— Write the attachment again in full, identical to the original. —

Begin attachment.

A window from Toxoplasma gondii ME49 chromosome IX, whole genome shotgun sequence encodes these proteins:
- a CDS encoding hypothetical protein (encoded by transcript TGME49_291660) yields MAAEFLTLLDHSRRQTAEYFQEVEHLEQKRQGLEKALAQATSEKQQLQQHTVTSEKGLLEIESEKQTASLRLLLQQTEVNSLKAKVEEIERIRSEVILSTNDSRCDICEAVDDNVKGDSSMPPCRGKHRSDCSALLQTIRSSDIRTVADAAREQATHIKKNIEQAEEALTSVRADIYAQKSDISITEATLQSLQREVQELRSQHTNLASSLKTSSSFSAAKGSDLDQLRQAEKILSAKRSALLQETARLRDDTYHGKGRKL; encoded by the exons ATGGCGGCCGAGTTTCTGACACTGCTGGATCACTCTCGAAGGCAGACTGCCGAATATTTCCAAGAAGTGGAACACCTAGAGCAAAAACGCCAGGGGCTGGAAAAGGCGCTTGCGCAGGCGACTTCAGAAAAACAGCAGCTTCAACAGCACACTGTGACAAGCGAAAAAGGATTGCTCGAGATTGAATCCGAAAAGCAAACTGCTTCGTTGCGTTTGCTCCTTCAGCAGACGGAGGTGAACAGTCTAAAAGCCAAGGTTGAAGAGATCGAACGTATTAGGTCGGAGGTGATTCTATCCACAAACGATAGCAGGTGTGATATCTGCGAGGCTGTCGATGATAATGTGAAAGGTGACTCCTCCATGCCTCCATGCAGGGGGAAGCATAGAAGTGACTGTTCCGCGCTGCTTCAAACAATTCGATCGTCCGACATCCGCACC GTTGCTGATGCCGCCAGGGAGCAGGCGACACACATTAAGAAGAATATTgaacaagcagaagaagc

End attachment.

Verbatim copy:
A window from Toxoplasma gondii ME49 chromosome IX, whole genome shotgun sequence encodes these proteins:
- a CDS encoding hypothetical protein (encoded by transcript TGME49_291660) yields MAAEFLTLLDHSRRQTAEYFQEVEHLEQKRQGLEKALAQATSEKQQLQQHTVTSEKGLLEIESEKQTASLRLLLQQTEVNSLKAKVEEIERIRSEVILSTNDSRCDICEAVDDNVKGDSSMPPCRGKHRSDCSALLQTIRSSDIRTVADAAREQATHIKKNIEQAEEALTSVRADIYAQKSDISITEATLQSLQREVQELRSQHTNLASSLKTSSSFSAAKGSDLDQLRQAEKILSAKRSALLQETARLRDDTYHGKGRKL; encoded by the exons ATGGCGGCCGAGTTTCTGACACTGCTGGATCACTCTCGAAGGCAGACTGCCGAATATTTCCAAGAAGTGGAACACCTAGAGCAAAAACGCCAGGGGCTGGAAAAGGCGCTTGCGCAGGCGACTTCAGAAAAACAGCAGCTTCAACAGCACACTGTGACAAGCGAAAAAGGATTGCTCGAGATTGAATCCGAAAAGCAAACTGCTTCGTTGCGTTTGCTCCTTCAGCAGACGGAGGTGAACAGTCTAAAAGCCAAGGTTGAAGAGATCGAACGTATTAGGTCGGAGGTGATTCTATCCACAAACGATAGCAGGTGTGATATCTGCGAGGCTGTCGATGATAATGTGAAAGGTGACTCCTCCATGCCTCCATGCAGGGGGAAGCATAGAAGTGACTGTTCCGCGCTGCTTCAAACAATTCGATCGTCCGACATCCGCACC GTTGCTGATGCCGCCAGGGAGCAGGCGACACACATTAAGAAGAATATTgaacaagcagaagaagc